Do nations need dreams? Perhaps yes, especially if the economic and social conditions of the people are not what they ought to be. Where there is poverty and discrimination, there is bound to be discontent and potential unrest and words of hope from a charismatic leader goes a long way in keeping the dreams of millions alive - no matter that the realisation of those dreams might mean a long wait, perhaps even skipping a generation. And so the dream baton is passed on, keeping the flame of hope alive.

Dreams are funny things. Bad dreams are called nightmares, and whether what is dreamt of is good or bad, interpreters of dreams are much sought after by some of us who dream in our sleep and which, some believe, might portend the future or provide insight into their psyche. However, when your life is directed by a 'dream' as in your vision of the future, it's a different ballgame altogether. Your dream of the future motivates and directs your life, holding out hope even in the midst of gloom, like the proverbial light at the end of a dark tunnel.

Freedom movements are made of dreams as are the lives of seekers driven by the need to find the ultimate truth. Scientists dream of eureka moments and students are urged to motivate themselves by envisioning a bright future. Corporations have dreams, too, and these are verbalised in their mission statements. Accustomed as we are to be led by our dreams, the lack of one can be quite devastating.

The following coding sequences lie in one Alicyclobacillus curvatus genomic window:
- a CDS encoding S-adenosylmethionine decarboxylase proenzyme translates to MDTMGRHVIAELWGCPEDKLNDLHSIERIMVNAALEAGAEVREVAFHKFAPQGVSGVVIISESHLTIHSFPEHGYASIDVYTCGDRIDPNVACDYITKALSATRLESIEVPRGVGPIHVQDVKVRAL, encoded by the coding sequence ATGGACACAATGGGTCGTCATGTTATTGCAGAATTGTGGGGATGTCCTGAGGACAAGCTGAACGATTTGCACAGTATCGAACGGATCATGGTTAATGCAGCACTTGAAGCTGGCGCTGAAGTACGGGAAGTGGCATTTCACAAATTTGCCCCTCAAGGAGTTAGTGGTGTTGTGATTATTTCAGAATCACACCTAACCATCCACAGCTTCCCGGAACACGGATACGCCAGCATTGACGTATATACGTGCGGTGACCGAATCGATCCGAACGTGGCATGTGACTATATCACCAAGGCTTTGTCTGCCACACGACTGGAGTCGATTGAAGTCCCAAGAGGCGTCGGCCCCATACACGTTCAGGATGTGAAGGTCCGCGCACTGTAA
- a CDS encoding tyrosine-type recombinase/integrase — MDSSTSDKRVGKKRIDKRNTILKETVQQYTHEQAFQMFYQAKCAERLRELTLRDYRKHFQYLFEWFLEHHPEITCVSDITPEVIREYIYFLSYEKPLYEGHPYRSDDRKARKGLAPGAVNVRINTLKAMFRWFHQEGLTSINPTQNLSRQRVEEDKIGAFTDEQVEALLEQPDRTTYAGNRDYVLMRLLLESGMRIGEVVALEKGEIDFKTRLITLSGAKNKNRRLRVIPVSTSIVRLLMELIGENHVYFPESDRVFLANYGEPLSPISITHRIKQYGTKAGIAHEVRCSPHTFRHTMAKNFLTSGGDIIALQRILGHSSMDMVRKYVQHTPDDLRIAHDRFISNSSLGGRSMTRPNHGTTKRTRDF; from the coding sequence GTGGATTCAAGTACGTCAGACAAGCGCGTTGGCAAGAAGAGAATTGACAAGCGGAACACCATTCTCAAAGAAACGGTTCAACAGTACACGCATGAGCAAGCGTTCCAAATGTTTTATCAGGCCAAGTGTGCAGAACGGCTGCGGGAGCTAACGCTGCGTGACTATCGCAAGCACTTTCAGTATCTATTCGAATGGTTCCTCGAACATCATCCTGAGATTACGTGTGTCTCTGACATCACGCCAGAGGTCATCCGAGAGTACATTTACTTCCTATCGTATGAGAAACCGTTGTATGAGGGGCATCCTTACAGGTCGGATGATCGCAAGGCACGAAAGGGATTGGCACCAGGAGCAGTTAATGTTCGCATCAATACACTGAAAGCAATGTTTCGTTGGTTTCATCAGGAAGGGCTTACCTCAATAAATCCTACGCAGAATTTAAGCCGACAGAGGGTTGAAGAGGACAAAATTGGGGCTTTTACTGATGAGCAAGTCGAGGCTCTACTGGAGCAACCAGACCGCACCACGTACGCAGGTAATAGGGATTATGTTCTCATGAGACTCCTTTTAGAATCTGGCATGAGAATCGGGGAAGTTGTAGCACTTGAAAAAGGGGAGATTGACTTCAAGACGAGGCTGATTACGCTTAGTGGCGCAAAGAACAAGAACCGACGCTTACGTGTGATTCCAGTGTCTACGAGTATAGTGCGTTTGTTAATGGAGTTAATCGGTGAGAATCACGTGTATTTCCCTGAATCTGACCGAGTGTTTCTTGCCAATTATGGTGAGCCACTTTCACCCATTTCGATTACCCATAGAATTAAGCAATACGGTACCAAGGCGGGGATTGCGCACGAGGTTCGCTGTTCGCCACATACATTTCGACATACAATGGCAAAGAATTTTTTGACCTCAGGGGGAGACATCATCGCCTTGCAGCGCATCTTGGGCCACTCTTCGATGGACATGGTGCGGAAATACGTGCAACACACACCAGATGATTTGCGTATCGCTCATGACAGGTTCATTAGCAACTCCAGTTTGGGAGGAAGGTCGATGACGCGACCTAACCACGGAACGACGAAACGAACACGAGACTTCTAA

The charismatic Martin Luther King infused hope and confidence in his compatriots in America with his "I have a dream…" speech that he delivered from the steps of the Lincoln Memorial in Washington in 1963. He kindled hope in the hearts of thousands and gave them a reason to look forward to the future, for the future was paved with dreams of a society that was free of discrimination and slavery.

Why was it so difficult for Mubarak to hold out a dream, that too in an Arab country known for its liberal approach to Islam and which, by all accounts is a favoured tourist destination and with an inexhaustible source - spanning more than 3,000 years - of profound philosophical insight? The Egyptian people enjoy the goodwill of millions of people across the world. But Mubarak chose to trample the dreams of his people, giving them nothing in its stead.

I would spread the cloths under your feet: But I, being poor, have only my dreams; I have spread my dreams under your feet; Tread softly because you tread on my dreams. - W B Yeats

By stealth• 11 years 10 months ago.
stealth

Would Hosni leave from Egypt alive?

By one_shot• 11 years 10 months ago.
one_shot

As Arabian communities ...these papers are nothing but to confirm what we were thinking.

and it is not a conspiracy theory as governments' media claim...

At least they show how mature and right in theories are the educated people in these poor arabic countries

By vmakunhi• 11 years 10 months ago.
vmakunhi

DO THEY THINK THAT WE HAVE JUST CRATED THEM SIMPLY! AND ARE THEY NOT GOING TO RETURN TO ME? Quraaan.

By anonymous• 11 years 10 months ago.
anonymous

they are busy in eating bobcorn and bebsi :)

By anonymous• 11 years 10 months ago.
anonymous

Na

Big Dog is breeding him.

By starwars• 11 years 10 months ago.